Higher Education Quick Takes

Quick Takes

April 13, 2015

In today's Academic Minute, Nancy Gallagher of the University of Maryland at College Park offers an analysis of the public perception of this deal. Learn more about the Academic Minute here.

 

 

April 10, 2015

For the first time in its history, Harvard University hired an equal number of women and men as junior faculty members in 2014-15, according to a new report from its Office of Faculty Development and Diversity. Harvard took on 62 new tenure-track faculty members this year, exactly half of whom were women; 24 percent were minority. Some 28 percent of the Harvard ladder faculty over all are women -- at 438 faculty members, that's about 90 more than even 10 years ago. Harvard says it’s cautiously optimistic that the gender parity can be maintained over time; while many factors play into such an outcome, the university's made a significant effort to welcome more women onto the faculty in recent years by conducting broader, more inclusive faculty searches and through various pipeline efforts aimed at increasing the number of female faculty members. Harvard’s diversity tactics are somewhat similar to those recently announced by Brown University, which pledged to double its proportion of underrepresented minority faculty in 10 years. 

“Over the past several years, Harvard, like many institutions, has worked diligently to diversify its faculty at all levels,” Judith D. Singer, Harvard’s senior vice provost for faculty development and diversity and James Bryant Conant Professor of Education, said via email. “While we cannot guarantee that the same will happen next year, this year’s success is a remarkable fact that was entirely unimaginable when I joined the faculty 30 years ago.”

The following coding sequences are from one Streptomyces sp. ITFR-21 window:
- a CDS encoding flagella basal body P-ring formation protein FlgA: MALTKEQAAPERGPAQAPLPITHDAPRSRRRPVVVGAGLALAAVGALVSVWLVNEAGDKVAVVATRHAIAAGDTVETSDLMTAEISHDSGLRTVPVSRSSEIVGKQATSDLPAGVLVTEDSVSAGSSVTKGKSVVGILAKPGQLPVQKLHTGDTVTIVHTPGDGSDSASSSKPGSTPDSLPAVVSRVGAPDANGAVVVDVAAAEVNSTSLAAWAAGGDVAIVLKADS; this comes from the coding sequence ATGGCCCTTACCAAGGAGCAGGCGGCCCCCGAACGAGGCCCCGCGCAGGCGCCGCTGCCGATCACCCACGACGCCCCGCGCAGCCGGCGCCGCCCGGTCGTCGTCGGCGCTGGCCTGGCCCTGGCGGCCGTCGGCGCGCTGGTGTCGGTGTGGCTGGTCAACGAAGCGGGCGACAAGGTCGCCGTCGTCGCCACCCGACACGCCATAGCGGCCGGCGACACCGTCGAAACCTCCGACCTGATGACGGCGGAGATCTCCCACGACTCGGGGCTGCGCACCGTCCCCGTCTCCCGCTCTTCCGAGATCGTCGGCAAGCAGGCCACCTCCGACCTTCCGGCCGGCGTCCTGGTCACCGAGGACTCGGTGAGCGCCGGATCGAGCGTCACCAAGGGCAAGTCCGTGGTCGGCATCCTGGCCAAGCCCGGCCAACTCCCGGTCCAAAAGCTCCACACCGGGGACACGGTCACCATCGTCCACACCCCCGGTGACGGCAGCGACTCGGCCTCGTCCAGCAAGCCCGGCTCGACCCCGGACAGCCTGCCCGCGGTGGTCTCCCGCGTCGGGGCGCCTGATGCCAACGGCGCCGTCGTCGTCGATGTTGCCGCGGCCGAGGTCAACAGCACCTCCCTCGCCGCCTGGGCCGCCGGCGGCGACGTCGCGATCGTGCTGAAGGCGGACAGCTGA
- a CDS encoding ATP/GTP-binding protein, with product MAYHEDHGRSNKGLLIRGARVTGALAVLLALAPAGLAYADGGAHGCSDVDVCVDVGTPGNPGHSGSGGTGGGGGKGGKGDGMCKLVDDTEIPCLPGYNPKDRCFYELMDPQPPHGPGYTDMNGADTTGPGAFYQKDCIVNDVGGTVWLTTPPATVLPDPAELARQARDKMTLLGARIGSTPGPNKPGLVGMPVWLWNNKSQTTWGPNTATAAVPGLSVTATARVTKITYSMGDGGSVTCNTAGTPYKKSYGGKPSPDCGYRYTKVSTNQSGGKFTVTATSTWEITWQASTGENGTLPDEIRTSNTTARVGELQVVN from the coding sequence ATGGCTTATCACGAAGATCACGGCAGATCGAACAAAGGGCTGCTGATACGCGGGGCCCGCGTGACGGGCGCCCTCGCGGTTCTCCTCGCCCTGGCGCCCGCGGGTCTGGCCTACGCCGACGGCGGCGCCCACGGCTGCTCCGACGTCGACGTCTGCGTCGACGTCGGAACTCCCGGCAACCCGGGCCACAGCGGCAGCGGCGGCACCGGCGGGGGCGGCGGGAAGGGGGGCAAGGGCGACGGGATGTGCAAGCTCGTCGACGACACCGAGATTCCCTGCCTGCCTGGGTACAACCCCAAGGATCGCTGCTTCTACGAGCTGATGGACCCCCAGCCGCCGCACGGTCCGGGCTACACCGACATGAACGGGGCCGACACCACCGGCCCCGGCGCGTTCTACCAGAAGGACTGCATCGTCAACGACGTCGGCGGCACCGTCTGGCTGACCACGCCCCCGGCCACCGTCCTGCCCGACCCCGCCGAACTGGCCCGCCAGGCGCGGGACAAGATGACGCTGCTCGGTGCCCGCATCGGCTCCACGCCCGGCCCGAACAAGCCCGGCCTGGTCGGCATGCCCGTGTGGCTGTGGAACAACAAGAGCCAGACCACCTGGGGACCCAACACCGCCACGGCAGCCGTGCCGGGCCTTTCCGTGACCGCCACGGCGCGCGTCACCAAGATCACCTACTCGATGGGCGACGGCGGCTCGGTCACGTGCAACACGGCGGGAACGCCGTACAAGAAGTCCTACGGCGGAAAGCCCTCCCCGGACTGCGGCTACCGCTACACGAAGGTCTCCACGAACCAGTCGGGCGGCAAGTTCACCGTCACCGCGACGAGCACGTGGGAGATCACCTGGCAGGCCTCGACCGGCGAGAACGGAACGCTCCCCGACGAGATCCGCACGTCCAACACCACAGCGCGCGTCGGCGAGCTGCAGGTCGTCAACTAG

April 10, 2015

The governing board for Phi Theta Kappa, a community college honor society, on Thursday released a written statement responding to allegations from two students about Rod Risley, the group's director. Inside Higher Ed recently reported on the controversy.

The two women, who are former student leaders for the group, said they experienced sexual harassment, intimidation, inappropriate touching and unprofessional behavior by Risley. The response from the board, which is investigating those allegations, challenged what it said is "incorrect and misleading information concerning the history" of the women's complaints and how the board has handled them.

The statement said the board was not aware of any of the allegations by Toni Marek, one of the two students, before she resigned from Phi Theta Kappa. The first time board members heard about the complaints of the second student, Rachel Reeck, according to the statement, was after Marek had filed a lawsuit. A court later dismissed that lawsuit.

Regarding the ongoing investigation, the board said it was being handled by a law firm that reports to the board, not Risley. The board also has hired another law firm to conclude and verify the inquiry.

Risley has stepped down, voluntarily, during the course of the investigation, the statement said, beginning on April 14. A spokeswoman for a member of the board said Risley will continue to be paid during his leave.

The statement also pushed back on Inside Higher Ed's reporting about Risley's compensation, which was $743,000 in 2013, according to the group's most recently available tax filing. The reported amount is "misleading," the board said. His base salary is $321,000. The additional compensation includes contributions such as a performance bonus, car allowance and health insurance. The board also said Risley's compensation reflects his 38 years of work for the honor society.

However, Risley made more the previous year. The group's 2012 tax form shows a total compensation of $1,052,813 (including $293,551 in base pay, $60,000 in bonus pay and $699,262 in other compensation). He received an additional $317,322 in other compensation from the honor society or related organizations, according to the form.

                                                          -- Paul Fain

April 10, 2015

The National Communication Association released its 2014 faculty jobs report Thursday, reporting that the number of faculty positions in communication is up 1.6 percent over 2013. While that gain is modest, the number of positions is double that of 2009. The top specializations in faculty job listings in the field: digital/new media, public relations, mass communication, health and rhetoric.